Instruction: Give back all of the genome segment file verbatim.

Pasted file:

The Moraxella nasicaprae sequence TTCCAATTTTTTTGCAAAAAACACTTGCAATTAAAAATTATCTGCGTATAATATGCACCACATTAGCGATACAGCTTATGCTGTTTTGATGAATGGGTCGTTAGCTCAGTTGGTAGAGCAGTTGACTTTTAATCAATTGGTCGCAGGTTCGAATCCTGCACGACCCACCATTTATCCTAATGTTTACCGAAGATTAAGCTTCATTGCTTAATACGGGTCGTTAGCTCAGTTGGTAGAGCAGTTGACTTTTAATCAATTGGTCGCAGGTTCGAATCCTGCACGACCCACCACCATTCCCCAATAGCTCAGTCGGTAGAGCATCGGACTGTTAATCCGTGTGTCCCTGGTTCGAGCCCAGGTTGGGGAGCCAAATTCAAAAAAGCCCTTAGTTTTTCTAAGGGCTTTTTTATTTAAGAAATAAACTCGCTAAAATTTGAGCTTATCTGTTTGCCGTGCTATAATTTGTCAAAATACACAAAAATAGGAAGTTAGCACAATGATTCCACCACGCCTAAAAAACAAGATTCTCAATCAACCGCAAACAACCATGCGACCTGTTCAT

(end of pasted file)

The Moraxella nasicaprae sequence TTCCAATTTTTTTGCAAAAAACACTTGCAATTAAAAATTATCTGCGTATAATATGCACCACATTAGCGATACAGCTTATGCTGTTTTGATGAATGGGTCGTTAGCTCAGTTGGTAGAGCAGTTGACTTTTAATCAATTGGTCGCAGGTTCGAATCCTGCACGACCCACCATTTATCCTAATGTTTACCGAAGATTAAGCTTCATTGCTTAATACGGGTCGTTAGCTCAGTTGGTAGAGCAGTTGACTTTTAATCAATTGGTCGCAGGTTCGAATCCTGCACGACCCACCACCATTCCCCAATAGCTCAGTCGGTAGAGCATCGGACTGTTAATCCGTGTGTCCCTGGTTCGAGCCCAGGTTGGGGAGCCAAATTCAAAAAAGCCCTTAGTTTTTCTAAGGGCTTTTTTATTTAAGAAATAAACTCGCTAAAATTTGAGCTTATCTGTTTGCCGTGCTATAATTTGTCAAAATACACAAAAATAGGAAGTTAGCACAATGATTCCACCACGCCTAAAAAACAAGATTCTCAATCAACCGCAAACAACCATGCGACCTGTTCAT